Gas industry contributes just 0.01 per cent of BC's revenues, very few jobs

Gas industry contributes just 0.1% of BC’s revenues, few jobs

Gas industry contributes 0.01 per cent of BC revenues, few jobs
Two of the province’s surprisingly few gas workers – in BC’s Horn River Basin (Photo: Damien Gillis)

By Norman Farrell

Regular readers are aware that British Columbia’s natural gas industry provides surprisingly little return to the province by way of royalties for depleting non-renewable public assets. In the last two fiscal years, after accounting for drilling and road subsidies taken by or owed to producers, the province’s net gas royalty receipts averaged $2.5 million a month. That is less than 1/10 of 1% of BC government revenues.

Defenders of government policy suggest the industry is contributing much economic value to BC through jobs. Yet, government statistics show that only about 3,000 people are directly employed in oil and gas extraction. Education and manufacturing each provide more than 50 times as many jobs. Retailing, almost 100 times as many.


In 2013, Christy Clark’s government resisted calls from the motion picture and sound recording industry for subsidy increases, yet this non-polluting, non-depleting industry provides four times as many jobs as oil and gas extraction. It stimulates cultural and tourism activities and costs a fraction of the subsidies flowing to oil and gas production.

As Premier, Clark pays little attention to forestry, the traditional engine of our economy. The only part of the industry that remains busy is logging, a function that cannot be moved out of province.

BC forestry vs gas jobs
So questions arise. What influences a government to offer special treatment to one particular economic sector that provides scant economic return and relatively little employment?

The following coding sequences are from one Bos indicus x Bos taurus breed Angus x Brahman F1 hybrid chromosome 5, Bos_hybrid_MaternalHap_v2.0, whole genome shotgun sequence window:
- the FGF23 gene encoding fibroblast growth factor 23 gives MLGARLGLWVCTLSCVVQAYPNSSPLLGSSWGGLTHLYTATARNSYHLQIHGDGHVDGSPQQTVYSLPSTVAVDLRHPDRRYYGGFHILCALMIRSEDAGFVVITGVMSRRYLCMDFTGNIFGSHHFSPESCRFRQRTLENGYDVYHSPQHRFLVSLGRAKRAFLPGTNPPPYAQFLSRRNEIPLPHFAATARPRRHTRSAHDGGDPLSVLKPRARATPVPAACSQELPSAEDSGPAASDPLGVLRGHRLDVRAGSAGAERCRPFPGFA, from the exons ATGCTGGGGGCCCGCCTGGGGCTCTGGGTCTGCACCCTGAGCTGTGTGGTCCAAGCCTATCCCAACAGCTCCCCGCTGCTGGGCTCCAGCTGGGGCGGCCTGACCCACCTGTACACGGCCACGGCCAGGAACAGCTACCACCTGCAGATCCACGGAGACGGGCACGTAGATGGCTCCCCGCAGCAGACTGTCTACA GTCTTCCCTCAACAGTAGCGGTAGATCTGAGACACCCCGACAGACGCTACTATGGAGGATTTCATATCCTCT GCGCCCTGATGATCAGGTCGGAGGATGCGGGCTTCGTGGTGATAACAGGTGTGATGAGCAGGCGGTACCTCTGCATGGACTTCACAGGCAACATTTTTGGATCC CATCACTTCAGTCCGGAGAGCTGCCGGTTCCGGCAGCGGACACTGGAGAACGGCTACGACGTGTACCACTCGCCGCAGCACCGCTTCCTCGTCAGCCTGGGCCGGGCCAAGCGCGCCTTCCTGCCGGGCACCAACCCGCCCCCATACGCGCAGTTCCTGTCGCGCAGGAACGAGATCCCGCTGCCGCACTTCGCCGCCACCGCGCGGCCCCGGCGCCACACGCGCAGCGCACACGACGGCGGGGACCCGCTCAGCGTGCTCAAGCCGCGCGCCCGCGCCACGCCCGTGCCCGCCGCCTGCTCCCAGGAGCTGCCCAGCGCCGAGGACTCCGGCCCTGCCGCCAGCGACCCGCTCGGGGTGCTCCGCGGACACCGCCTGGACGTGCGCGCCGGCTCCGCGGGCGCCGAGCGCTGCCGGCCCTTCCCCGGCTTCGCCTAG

Who and where are the real beneficiaries? In what jurisdiction, if any, is corporate income tax paid on profits of gas production and sales?

Were decisions to provide public funds and public assets fairly determined or were they improperly influenced by the flow of cash from industry to the holders of political power?

I think the answers are self-evident. British Columbia is governed by captives of industry.

NOTE: The chart below illustrates some of the hidden costs to BC taxpayers of subsidizing the natural gas industry. Feeling that they overpaid for leases that are yielding few profits with fallen gas prices, the industry has been granted a series of royalty deductions, now totalling some $5 Billion. Factoring in other ministry expenditures to the benefit of the industry, the natural gas sector has actually received $6.5-7 Billion in taxpayer subsidies since 2008.


Norman Farrell is a BC-based political blogger and publisher of Northern Insights


12 thoughts on “Gas industry contributes just 0.1% of BC’s revenues, few jobs

  1. This is one of the scariest articles I have read in a long time along with the Tyee article telling us that in North America there are huge losses in the oil and gas industries. We can subsidize 3000 employees to over a billion dollars a year and bring in $2.5 million per month in royalties. The provincial taxes paid by the 40,000 teachers is more than that. There is clearly no logical reason to be pushing oil,gas and coal when you have to subsidize to this extent. Lets subsidize solar, wind, geothermal, heat pumps. If every body that lived in moderate BC switched to a Heat Pump the amount of gas saved would be phenomenal. Why not hire back all the Park Rangers, Conservation Officers, Forestry and Mine Workers.Why not reforest the Pine Beetle devastated forests (but this time don’t replant the same specie and pray they won’t be attacked) The multiplier effect from their salaries would be far more beneficial to the economy.